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Old 08-02-2011, 11:48 AM   #11
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Thought so, I support that other good "socialist" team in red Liverpool FC my home city. I also used to do a lot of business in Mussolente, have you visited Croatia?
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Old 08-02-2011, 11:59 AM   #12
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Thought so, I support that other good "socialist" team in red Liverpool FC my home city. I also used to do a lot of business in Mussolente, have you visited Croatia?
I still remember when the Brigate Rossonere, and everyone of us in San Siro, sang your hymn after Hillsborough.
No, the only time me and my old friend Marco crossed the boundary to enter Yugoslavia (1978, more or less...), the guards stopped us for three hours to search the car. Marco was a mad Milan fan, and his car didn't looked exactly reassuring... Then we had little time left and stopped in Slovenia.
Fantastic grilled meat for a few cents near Kranjska Gora!
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Old 08-02-2011, 12:08 PM   #13
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We came back from a month in Serbia a few weeks ago where the pig is king, we usually spend a month with family on Hvar near the Island of Korcula the birth place of the Croatian Marco PoloClick image for larger version

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ID:	11675clic on pic
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Old 08-02-2011, 12:19 PM   #14
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I will surely try it, but with no more than one glass of wine (for each arugula leaf).
I like the way you think!
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Old 08-02-2011, 12:36 PM   #15
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I like the way you think!
And it's one of the few areas in which I do what I think...
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Old 08-02-2011, 12:40 PM   #16
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We came back from a month in Serbia a few weeks ago where the pig is king, we usually spend a month with family on Hvar near the Island of Korcula the birth place of the Croatian Marco PoloAttachment 11675clic on pic
WONDERFUL photograph!
Here in Pavia the pig is king, too.
Our dialect word for "pig" is "nimÓl", that is like the Italian word "animale", animal: for us the pig is THE animal...
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Old 08-03-2011, 01:30 AM   #17
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what kind of pan do you use to make the frico, luca? is it non-stick?

i'm curious since you mentioned adding no fat, and the potatoes still get browned and don't break up.

jenny, what's the difference between a frico and a potato and cheese knish? maybe deep frying?
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Old 08-03-2011, 02:30 AM   #18
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what kind of pan do you use to make the frico, luca? is it non-stick?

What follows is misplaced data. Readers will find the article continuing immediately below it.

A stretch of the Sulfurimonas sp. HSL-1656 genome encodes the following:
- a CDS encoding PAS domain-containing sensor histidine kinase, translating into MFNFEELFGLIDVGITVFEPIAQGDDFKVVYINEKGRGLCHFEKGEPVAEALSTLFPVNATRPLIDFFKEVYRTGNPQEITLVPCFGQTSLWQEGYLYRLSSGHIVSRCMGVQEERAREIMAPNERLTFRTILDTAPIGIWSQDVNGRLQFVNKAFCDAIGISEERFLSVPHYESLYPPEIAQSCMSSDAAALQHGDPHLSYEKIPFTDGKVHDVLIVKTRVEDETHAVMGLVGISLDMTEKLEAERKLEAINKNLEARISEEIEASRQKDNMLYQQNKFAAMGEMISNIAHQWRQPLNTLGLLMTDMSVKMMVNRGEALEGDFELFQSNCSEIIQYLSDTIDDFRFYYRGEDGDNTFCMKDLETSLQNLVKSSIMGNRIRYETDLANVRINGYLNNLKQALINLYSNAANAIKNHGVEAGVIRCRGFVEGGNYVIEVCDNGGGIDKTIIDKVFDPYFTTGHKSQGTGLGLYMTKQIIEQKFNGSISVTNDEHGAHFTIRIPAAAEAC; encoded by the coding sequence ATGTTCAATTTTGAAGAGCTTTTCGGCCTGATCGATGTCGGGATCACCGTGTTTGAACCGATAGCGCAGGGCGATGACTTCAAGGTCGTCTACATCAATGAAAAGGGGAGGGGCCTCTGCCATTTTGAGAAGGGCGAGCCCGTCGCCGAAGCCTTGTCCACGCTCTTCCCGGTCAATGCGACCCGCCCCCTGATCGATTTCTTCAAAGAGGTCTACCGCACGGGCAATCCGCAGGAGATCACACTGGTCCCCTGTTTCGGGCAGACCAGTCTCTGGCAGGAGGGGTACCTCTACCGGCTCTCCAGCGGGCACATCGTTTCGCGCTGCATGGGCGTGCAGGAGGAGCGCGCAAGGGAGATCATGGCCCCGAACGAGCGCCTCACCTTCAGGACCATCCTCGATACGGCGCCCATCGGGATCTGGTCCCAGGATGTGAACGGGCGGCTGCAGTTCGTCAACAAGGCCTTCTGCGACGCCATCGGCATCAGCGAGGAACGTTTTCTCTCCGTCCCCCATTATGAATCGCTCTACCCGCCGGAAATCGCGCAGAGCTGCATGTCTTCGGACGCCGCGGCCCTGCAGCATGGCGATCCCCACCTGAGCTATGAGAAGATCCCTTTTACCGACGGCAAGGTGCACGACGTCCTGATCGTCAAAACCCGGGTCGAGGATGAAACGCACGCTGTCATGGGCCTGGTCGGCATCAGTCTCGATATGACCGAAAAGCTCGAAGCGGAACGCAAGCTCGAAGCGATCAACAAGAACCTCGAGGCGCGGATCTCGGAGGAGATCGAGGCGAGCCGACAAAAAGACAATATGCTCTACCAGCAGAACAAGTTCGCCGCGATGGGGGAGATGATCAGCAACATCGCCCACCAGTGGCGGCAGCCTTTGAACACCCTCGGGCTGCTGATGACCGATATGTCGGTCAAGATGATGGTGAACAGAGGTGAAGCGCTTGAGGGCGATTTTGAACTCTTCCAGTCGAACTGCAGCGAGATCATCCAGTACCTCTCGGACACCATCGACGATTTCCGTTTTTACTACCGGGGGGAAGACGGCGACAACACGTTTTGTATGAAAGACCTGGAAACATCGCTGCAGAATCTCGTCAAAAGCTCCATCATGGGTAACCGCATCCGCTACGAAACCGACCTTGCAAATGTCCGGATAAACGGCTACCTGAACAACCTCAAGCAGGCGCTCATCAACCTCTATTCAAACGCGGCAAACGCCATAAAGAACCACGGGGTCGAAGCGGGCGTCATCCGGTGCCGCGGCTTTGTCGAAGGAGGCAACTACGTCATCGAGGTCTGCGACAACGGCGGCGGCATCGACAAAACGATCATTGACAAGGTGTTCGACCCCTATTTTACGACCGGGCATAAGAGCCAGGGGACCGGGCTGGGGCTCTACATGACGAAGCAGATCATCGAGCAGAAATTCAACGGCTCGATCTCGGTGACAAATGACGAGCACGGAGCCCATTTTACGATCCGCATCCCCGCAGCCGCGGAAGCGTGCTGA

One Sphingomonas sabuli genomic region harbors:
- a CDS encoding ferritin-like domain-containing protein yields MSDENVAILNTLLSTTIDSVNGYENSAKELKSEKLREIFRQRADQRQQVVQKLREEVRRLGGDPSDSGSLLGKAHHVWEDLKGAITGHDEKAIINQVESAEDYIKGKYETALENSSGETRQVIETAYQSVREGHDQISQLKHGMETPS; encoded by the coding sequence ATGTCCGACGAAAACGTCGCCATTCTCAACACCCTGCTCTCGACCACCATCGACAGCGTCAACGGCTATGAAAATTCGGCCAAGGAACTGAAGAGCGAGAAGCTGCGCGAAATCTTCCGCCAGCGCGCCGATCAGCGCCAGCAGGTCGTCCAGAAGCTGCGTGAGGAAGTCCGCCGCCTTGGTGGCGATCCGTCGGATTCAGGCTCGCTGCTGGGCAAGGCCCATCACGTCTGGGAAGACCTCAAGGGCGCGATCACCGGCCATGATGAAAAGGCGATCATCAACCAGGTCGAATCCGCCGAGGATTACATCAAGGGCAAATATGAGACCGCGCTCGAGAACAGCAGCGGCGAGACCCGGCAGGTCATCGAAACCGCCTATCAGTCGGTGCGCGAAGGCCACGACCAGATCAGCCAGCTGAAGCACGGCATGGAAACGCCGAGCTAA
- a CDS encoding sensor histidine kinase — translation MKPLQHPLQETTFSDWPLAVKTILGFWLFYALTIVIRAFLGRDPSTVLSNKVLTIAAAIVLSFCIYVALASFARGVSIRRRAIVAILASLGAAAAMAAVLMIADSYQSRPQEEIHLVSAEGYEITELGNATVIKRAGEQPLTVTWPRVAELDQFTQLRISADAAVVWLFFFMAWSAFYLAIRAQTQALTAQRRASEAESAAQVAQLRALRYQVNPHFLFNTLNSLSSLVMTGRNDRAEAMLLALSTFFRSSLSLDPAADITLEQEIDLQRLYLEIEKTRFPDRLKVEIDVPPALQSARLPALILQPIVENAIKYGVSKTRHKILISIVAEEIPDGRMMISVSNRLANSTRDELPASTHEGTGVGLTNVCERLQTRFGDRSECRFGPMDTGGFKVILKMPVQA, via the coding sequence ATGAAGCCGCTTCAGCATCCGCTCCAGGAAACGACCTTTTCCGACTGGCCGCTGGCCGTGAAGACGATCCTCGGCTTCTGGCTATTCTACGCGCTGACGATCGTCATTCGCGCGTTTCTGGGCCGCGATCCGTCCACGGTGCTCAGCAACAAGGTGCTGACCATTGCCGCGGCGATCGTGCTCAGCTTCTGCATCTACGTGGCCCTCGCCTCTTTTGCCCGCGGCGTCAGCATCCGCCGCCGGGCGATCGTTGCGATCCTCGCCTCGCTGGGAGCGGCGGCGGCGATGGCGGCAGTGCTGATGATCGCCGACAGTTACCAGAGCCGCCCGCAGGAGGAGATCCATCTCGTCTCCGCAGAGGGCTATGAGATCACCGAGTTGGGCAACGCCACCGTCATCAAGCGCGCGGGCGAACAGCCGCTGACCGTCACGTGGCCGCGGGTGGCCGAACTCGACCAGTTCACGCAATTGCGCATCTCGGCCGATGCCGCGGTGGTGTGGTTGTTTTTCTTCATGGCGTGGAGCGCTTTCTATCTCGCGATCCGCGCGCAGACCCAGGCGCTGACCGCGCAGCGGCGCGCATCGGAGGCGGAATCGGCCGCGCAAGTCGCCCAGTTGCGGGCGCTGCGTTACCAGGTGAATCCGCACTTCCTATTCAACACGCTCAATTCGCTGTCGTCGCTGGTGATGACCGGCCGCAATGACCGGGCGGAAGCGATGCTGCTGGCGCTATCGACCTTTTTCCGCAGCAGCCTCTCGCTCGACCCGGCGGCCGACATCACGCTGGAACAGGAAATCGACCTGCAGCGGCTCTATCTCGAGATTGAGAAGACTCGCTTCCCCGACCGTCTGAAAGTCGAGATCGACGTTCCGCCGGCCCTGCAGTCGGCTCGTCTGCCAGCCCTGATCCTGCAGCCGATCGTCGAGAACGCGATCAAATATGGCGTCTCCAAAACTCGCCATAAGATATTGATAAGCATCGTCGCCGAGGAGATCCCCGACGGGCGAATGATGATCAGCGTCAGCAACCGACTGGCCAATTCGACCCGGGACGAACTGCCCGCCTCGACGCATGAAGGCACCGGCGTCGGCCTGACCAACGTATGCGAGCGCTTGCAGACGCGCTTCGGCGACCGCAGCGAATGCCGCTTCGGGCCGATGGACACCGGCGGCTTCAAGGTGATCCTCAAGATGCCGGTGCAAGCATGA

i'm curious since you mentioned adding no fat, and the potatoes still get browned and don't break up.

jenny, what's the difference between a frico and a potato and cheese knish? maybe deep frying?
Yes, I use a nonstick, flat pan.
It's called "testo", it's the modern version of a typical large and flat pan they use in Romagna to prepare the piadina. I'm currently using it almost for everything, because it's large and I can cut the fats. When I can, I keep the heat not too high, too. I prefer to spend some minutes more in front of the fires, fiddling with my food, I'm a sort of a maniac...
However I think you can use a little butter with the frico.
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Old 08-03-2011, 03:21 AM   #19
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Tom mate putting my mohel hat on a knish is wrapped in pastry and has a crimped flap my speciality
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Old 08-03-2011, 03:29 AM   #20
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Luca the best pizza emerges from a wood fired oven. The best pizza I have eaten was a potato pizza near Pescara. I dont have a wood fired oven in the UK but I do have an old Bompani Range with a spit, the oven gets to 625f on a good day, I use a stone and make my own dough (50/50 milk and water) and still it does not taste the same, any tips.
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italian, montasio cheese, recipe

Italian weekend: the "frico" recipe Nice weekend in the Friuli region, NE Italy, with my old school friend Marco. I ate really well, not suprisingly, and spent very little, somewhat surprisingly... And I discovered a gooood culatello, the culatello from Sauris. But the most typical local recipe that we tasted was the "frico" with potatoes, that is cheese cooked with mashed potatoes. 4 servings: dice 400 g of Montasio cheese (or Asiago) into small pieces, then boil 400 g of potatoes and mash them up roughly with a fork. Put the mashed potatoes in a pan and sautÚ for 5 minutes (without adding fats). Add the cheese and press it into the mashed potatoes with a fork. Try to form a round shape with the potatoes and cheese in the pan. When the fritter is brown on the bottom, turn it without breaking it and get the other side brown, too. When both sides have turned brown, turn off the heat and leave for a couple of minutes, then remove the frico from the pan and serve it! The result must be crisp outside and soft inside. It's very simple, no fats, no added salt, just cheese and potatoes, but it's really tasty! Ciao! Or, as they say in Friuli, mandi! 3 stars 1 reviews
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